Authors: Stephen King (ed),Bev Vincent (ed)
“I knew that it meant mischief. Every purple flush of its hideous body told me so. The vague, goggling eyes which were turned always upon me were cold and merciless in their viscid hatred. I dipped the nose of my monoplane downwards to escape it. As I did so, as quick as a flash there shot out a long tentacle from this mass of floating blubber, and it fell as light and sinuous as a whip-lash across the front of my machine. There was a loud hiss as it lay for a moment across the hot engine, and it whisked itself into the air again, while the huge, flat body drew itself together as if in sudden pain. I dipped to a vol-pique, but again a tentacle fell over the monoplane and was shorn off by the propeller as easily as it might have cut through a smoke wreath. A long, gliding, sticky, serpent-like coil came from behind and caught me round the waist, dragging me out of the fuselage. I tore at it, my fingers sinking into the smooth, glue-like surface, and for an instant I disengaged myself, but only to be caught round the boot by another coil, which gave me a jerk that tilted me almost on to my back.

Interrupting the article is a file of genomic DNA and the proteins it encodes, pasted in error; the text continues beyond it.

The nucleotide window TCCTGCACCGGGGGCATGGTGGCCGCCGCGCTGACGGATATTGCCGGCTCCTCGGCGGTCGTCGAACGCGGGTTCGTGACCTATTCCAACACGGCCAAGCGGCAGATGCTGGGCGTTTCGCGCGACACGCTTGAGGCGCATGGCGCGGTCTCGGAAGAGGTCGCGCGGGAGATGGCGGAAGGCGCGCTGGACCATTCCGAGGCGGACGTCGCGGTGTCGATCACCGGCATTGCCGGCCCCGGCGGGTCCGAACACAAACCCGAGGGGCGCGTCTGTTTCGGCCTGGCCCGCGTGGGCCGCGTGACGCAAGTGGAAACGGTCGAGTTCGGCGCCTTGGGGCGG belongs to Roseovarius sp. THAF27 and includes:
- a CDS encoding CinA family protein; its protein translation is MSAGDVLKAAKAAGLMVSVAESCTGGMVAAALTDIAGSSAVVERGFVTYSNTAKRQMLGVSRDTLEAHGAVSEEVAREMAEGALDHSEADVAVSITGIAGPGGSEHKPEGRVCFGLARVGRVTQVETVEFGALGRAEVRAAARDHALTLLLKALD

“As I fell over I blazed off both barrels of my gun, though, indeed, it was like attacking an elephant with a pea-shooter to imagine that any human weapon could cripple that mighty bulk. And yet I aimed better than I knew, for, with a loud report, one of the great blisters upon the creature’s back exploded with the puncture of the buck-shot. It was very clear that my conjecture was right, and that these vast, clear bladders were distended with some lifting gas, for in an instant the huge, cloud-like body turned sideways, writhing desperately to find its balance, while the white beak snapped and gaped in horrible fury. But already I had shot away on the steepest glide that I dared to attempt, my engine still full on, the flying propeller and the force of gravity shooting me downwards like an aerolite. Far behind me I saw a dull, purplish smudge growing swiftly smaller and merging into the blue sky behind it. I was safe out of the deadly jungle of the outer air.
“Once out of danger I throttled my engine, for nothing tears a machine to pieces quicker than running on full power from a height. It was a glorious, spiral vol-plane from nearly eight miles of altitude—first, to the level of the silver cloud-bank, then to that of the storm-cloud beneath it, and finally, in beating rain, to the surface of the earth. I saw the Bristol Channel beneath me as I broke from the clouds, but, having still some petrol in my tank, I got twenty miles inland before I found myself stranded in a field half a mile from the village of Ashcombe. There I got three tins of petrol from a passing motor-car, and at ten minutes past six that evening I alighted gently in my own home meadow at Devizes, after such a journey as no mortal upon earth has ever yet taken and lived to tell the tale. I have seen the beauty and I have seen the horror of the heights—and greater beauty or greater horror than that is not within the ken of man.